Avi Vantage High Availability in VMware vCenter Environment


This guide provides details on high availability considerations for the Avi Controller and Service Engines deployed in an environment with VMware vSphere High Availability (HA) and Distributed Resource Scheduler (DRS) features enabled, or when a live vMotion is performed.

About VMware vSphere High Availability

VMware vSphere High Availability delivers the availability required by most applications running in virtual machines, independent of the operating system and applications running in it. High Availability provides uniform, cost-effective fail-over protection against hardware and operating system outages within your virtualized IT environment.

Refer to High Availability for more details on High Availability.

About VMware vSphere Distributed Resource Scheduler

VMware DRS allows the grouping of hosts into resource clusters to separate the computing needs of different business units. VMware vSphere clusters allows you to:

  • Provide highly available resources to your workloads.
  • Balance workloads for optimal performance.
  • Scale and manage computing resources without service disruption.

Refer to Distributed Resource Scheduler, Distributed Power Management for more details on DRS-DPM.

About VMware vSphere vMotion

VMware vSphere vMotion is a zero-downtime live migration of workloads from one server to another. During the workload migration, the application is still running, and you can continue to have access to the systems they need.

Refer to vSphere vMotion for more details on vMotion.

Note: Deployments should adhere to recommendations provided by VMware for configuring VMware HA, DRS, and vSAN features.

Deploying Avi Vantage in VMware HA Enabled Hosts

The Avi Vantage Controller clusters and Service Engines have been verified when deployed on hosts with VMware HA enabled.

Deployment Prerequisites

If a VMware Cluster is configured with vSphere HA and enabled with dedicated failover hosts, then the same set of hosts should be configured in the Service Engine Group properties in the Host Exclude List field.

Observations when a Service Engine is marked down due to a Host Failure

The following are the observations and considerations while integrating with vCenter, and a Service Engine is marked down due to a host failure:

Existing Service Engines are available in the Service Engine Group and have capacity

When existing Service Engines are available for the virtual services to be placed on in case of an SE failure, the Avi Controller programs the Virtual Services on the SEs immediately. This is a standard Avi functionality, irrespective of VMware HA configuration.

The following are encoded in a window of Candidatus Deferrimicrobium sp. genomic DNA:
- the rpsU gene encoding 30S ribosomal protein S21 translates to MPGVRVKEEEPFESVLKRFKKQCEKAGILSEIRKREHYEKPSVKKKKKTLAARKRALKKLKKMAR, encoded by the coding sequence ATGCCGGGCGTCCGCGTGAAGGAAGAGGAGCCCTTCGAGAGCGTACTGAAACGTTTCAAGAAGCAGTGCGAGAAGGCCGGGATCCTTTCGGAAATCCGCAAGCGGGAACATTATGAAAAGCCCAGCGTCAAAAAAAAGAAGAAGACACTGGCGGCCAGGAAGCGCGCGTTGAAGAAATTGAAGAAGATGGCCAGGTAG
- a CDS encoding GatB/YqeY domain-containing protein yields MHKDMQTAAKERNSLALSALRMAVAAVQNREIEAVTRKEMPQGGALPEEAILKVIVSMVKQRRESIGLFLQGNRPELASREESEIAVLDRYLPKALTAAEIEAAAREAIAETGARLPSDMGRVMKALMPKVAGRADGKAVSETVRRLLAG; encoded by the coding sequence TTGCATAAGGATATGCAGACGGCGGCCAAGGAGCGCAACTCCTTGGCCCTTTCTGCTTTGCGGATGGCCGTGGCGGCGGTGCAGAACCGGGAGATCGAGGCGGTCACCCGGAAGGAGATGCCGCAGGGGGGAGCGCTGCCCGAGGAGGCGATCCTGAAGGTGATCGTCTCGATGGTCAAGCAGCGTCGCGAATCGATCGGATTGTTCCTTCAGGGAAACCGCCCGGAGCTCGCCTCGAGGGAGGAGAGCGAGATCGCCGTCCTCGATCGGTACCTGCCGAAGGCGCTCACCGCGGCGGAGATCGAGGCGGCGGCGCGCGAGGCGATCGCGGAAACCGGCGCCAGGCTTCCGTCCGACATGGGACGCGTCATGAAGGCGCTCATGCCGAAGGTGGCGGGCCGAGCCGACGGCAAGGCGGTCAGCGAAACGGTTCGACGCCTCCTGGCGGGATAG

Service Engines in the Service Engine Group do not have capacity

When the Controller is unable to deploy another Service Engine as the SE Group’s maximum SE capacity has been reached and no existing SEs have additional capacity, vSphere HA will restart the failed Service Engine VMs on a different ESXi host. As per Avi’s test qualifications, this operation takes 2-3 minutes.

When the Controller needs to deploy another Service Engine (in write access mode) as the existing SEs do not have capacity, the Controller will initiate deployment of a new Service Engine VM. As per Avi’s test qualifications, this operation takes 4-5 minutes.

Deploying Avi Vantage in vSphere DRS Enabled

Avi Controller Clusters

The Avi Vantage Controller clusters have been verified when deployed on hosts with vSphere DRS enabled.

vSphere DRS ensures that the Controllers VMs are available during the vMotion of a Controller VM node.

Note: There may be a momentary loss of real-time metrics data and latency during API calls to the Controller during the live vMotion window.

Avi Service Engines

The Avi Service Engines have been verified while deploying on hosts with vSphere DRS enabled.

Deployment Prerequisites

Use of Level-5 (Aggressive) migration level is not recommended as vMotion of Service Engines can happen due to high CPU alarms in normal course of operation. For more details on high CPU utilization for Avi Services Engines as reported by the hypervisor, refer to Why does a hypervisor or a host report high CPU utilization of Avi Service Engine?

Impact on Application (Data-Plane) Traffic

Note: The following data are based on Avi Vantage’s qualification in a representative test topology.

  • vMotion results in data-plane reconfiguration at the hypervisor level. Avi Vantage’s observations with various application protocols is as follows:

    • In case of TCP based applications, the TCP protocol’s retry mechanism resolves any lost packets, without impacting the application. No traffic loss was observed.

    • In case of UDP or ICMP based applications, there is a possibility of traffic failures during a small time window. A traffic loss for 15-30ms was observed.

  • During vMotion, the Avi Controllers and other Service Engines may register a momentary loss of data-plane heartbeats to the Service Engine being vMotioned. This is manifested by the following events in succession, being generated and visible on the Controller:

    • SE_DP_HB_FAILED , followed by


This sequence of events can be ignored when it has occurred during the time of vMotion and has subsequently recovered.

Live vMotion Migrations

The behavior with pro-active vMotion migration of Controllers and Service Engines is the same as listed in Deploying Avi Vantage in vSphere DRS Enabled.